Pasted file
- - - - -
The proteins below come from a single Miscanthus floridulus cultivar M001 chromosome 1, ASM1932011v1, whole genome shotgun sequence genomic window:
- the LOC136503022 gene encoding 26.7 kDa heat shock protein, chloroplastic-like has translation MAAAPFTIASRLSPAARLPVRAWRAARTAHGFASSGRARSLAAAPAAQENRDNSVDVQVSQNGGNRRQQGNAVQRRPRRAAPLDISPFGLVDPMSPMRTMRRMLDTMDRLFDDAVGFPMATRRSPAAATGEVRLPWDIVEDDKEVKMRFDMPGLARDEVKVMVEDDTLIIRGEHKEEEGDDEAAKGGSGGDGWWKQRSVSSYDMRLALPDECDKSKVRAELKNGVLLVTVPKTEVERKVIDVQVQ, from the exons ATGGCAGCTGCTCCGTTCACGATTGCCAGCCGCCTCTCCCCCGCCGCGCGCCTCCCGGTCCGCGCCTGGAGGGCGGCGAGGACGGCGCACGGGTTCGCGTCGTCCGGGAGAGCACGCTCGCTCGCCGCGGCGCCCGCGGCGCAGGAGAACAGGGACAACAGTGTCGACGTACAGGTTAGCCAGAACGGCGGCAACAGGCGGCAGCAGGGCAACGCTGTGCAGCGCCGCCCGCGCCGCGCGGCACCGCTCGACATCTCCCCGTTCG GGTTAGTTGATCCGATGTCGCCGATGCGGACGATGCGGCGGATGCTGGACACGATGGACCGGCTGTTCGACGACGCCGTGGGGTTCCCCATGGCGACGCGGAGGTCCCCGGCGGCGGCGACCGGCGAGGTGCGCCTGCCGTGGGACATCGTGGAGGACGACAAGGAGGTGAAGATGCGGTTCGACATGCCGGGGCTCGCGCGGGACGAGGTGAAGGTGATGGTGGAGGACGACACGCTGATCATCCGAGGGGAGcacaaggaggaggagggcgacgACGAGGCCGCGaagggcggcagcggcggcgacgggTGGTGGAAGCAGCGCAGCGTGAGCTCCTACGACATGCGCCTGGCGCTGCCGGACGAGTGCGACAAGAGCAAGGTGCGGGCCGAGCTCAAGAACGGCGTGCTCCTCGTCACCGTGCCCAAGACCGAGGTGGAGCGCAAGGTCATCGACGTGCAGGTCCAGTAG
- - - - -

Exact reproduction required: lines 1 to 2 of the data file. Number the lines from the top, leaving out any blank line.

The proteins below come from a single Miscanthus floridulus cultivar M001 chromosome 1, ASM1932011v1, whole genome shotgun sequence genomic window:
- the LOC136503022 gene encoding 26.7 kDa heat shock protein, chloroplastic-like has translation MAAAPFTIASRLSPAARLPVRAWRAARTAHGFASSGRARSLAAAPAAQENRDNSVDVQVSQNGGNRRQQGNAVQRRPRRAAPLDISPFGLVDPMSPMRTMRRMLDTMDRLFDDAVGFPMATRRSPAAATGEVRLPWDIVEDDKEVKMRFDMPGLARDEVKVMVEDDTLIIRGEHKEEEGDDEAAKGGSGGDGWWKQRSVSSYDMRLALPDECDKSKVRAELKNGVLLVTVPKTEVERKVIDVQVQ, from the exons ATGGCAGCTGCTCCGTTCACGATTGCCAGCCGCCTCTCCCCCGCCGCGCGCCTCCCGGTCCGCGCCTGGAGGGCGGCGAGGACGGCGCACGGGTTCGCGTCGTCCGGGAGAGCACGCTCGCTCGCCGCGGCGCCCGCGGCGCAGGAGAACAGGGACAACAGTGTCGACGTACAGGTTAGCCAGAACGGCGGCAACAGGCGGCAGCAGGGCAACGCTGTGCAGCGCCGCCCGCGCCGCGCGGCACCGCTCGACATCTCCCCGTTCG GGTTAGTTGATCCGATGTCGCCGATGCGGACGATGCGGCGGATGCTGGACACGATGGACCGGCTGTTCGACGACGCCGTGGGGTTCCCCATGGCGACGCGGAGGTCCCCGGCGGCGGCGACCGGCGAGGTGCGCCTGCCGTGGGACATCGTGGAGGACGACAAGGAGGTGAAGATGCGGTTCGACATGCCGGGGCTCGCGCGGGACGAGGTGAAGGTGATGGTGGAGGACGACACGCTGATCATCCGAGGGGAGcacaaggaggaggagggcgacgACGAGGCCGCGaagggcggcagcggcggcgacgggTGGTGGAAGCAGCGCAGCGTGAGCTCCTACGACATGCGCCTGGCGCTGCCGGACGAGTGCGACAAGAGCAAGGTGCGGGCCGAGCTCAAGAACGGCGTGCTCCTCGTCACCGTGCCCAAGACCGAGGTGGAGCGCAAGGTCATCGACGTGCAGGTCCAGTAG